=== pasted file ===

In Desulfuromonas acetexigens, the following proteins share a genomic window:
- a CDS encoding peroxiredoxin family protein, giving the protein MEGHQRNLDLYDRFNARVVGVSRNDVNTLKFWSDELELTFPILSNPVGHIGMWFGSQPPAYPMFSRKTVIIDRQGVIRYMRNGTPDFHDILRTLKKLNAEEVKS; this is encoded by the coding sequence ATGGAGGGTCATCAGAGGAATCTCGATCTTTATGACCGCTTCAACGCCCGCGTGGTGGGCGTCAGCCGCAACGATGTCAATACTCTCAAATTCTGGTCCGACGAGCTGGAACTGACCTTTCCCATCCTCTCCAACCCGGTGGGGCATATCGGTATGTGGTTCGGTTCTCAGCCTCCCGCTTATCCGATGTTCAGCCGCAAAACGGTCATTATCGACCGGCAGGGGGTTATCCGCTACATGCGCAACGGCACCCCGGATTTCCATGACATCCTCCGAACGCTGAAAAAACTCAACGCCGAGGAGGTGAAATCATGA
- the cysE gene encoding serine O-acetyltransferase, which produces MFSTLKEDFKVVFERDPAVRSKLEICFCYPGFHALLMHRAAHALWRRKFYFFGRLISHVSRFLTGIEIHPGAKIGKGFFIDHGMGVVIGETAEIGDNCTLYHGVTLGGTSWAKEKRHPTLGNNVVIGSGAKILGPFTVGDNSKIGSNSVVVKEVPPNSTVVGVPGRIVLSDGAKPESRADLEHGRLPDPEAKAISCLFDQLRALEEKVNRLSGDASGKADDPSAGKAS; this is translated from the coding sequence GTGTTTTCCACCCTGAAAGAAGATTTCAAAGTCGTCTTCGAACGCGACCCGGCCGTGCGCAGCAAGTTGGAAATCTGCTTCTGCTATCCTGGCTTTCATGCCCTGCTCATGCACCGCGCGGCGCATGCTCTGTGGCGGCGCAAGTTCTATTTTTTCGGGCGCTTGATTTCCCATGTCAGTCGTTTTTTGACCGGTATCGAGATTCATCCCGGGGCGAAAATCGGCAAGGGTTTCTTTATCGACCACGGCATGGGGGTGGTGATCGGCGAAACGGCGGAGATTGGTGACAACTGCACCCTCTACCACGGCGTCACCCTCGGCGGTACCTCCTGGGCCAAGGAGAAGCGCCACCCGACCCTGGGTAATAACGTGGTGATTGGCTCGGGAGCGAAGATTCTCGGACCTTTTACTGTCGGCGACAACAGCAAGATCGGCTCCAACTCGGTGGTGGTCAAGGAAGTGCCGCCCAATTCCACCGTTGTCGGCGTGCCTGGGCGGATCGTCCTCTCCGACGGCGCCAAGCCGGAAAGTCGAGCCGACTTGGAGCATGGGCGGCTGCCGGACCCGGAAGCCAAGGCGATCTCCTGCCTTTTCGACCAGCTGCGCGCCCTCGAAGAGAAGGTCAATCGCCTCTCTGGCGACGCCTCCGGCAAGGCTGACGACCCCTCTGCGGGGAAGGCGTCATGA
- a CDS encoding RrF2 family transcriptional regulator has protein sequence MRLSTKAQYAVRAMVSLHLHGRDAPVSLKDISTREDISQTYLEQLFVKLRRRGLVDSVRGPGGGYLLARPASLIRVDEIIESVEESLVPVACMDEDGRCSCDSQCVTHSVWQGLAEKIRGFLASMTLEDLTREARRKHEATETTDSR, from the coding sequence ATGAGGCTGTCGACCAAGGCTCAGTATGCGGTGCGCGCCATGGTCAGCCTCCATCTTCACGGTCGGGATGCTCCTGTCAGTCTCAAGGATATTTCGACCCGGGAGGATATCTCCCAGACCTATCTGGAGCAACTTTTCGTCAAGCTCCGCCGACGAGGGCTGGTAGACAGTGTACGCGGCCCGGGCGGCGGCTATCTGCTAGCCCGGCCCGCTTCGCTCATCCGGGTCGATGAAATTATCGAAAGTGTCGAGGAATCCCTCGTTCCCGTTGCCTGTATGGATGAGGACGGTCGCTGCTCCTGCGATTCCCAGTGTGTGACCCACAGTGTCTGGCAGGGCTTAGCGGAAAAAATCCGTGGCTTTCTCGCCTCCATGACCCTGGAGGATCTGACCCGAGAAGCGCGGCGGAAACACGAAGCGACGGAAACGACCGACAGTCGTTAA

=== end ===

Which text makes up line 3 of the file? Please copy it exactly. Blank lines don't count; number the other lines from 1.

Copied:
- the cysE gene encoding serine O-acetyltransferase, which produces MFSTLKEDFKVVFERDPAVRSKLEICFCYPGFHALLMHRAAHALWRRKFYFFGRLISHVSRFLTGIEIHPGAKIGKGFFIDHGMGVVIGETAEIGDNCTLYHGVTLGGTSWAKEKRHPTLGNNVVIGSGAKILGPFTVGDNSKIGSNSVVVKEVPPNSTVVGVPGRIVLSDGAKPESRADLEHGRLPDPEAKAISCLFDQLRALEEKVNRLSGDASGKADDPSAGKAS; this is translated from the coding sequence GTGTTTTCCACCCTGAAAGAAGATTTCAAAGTCGTCTTCGAACGCGACCCGGCCGTGCGCAGCAAGTTGGAAATCTGCTTCTGCTATCCTGGCTTTCATGCCCTGCTCATGCACCGCGCGGCGCATGCTCTGTGGCGGCGCAAGTTCTATTTTTTCGGGCGCTTGATTTCCCATGTCAGTCGTTTTTTGACCGGTATCGAGATTCATCCCGGGGCGAAAATCGGCAAGGGTTTCTTTATCGACCACGGCATGGGGGTGGTGATCGGCGAAACGGCGGAGATTGGTGACAACTGCACCCTCTACCACGGCGTCACCCTCGGCGGTACCTCCTGGGCCAAGGAGAAGCGCCACCCGACCCTGGGTAATAACGTGGTGATTGGCTCGGGAGCGAAGATTCTCGGACCTTTTACTGTCGGCGACAACAGCAAGATCGGCTCCAACTCGGTGGTGGTCAAGGAAGTGCCGCCCAATTCCACCGTTGTCGGCGTGCCTGGGCGGATCGTCCTCTCCGACGGCGCCAAGCCGGAAAGTCGAGCCGACTTGGAGCATGGGCGGCTGCCGGACCCGGAAGCCAAGGCGATCTCCTGCCTTTTCGACCAGCTGCGCGCCCTCGAAGAGAAGGTCAATCGCCTCTCTGGCGACGCCTCCGGCAAGGCTGACGACCCCTCTGCGGGGAAGGCGTCATGA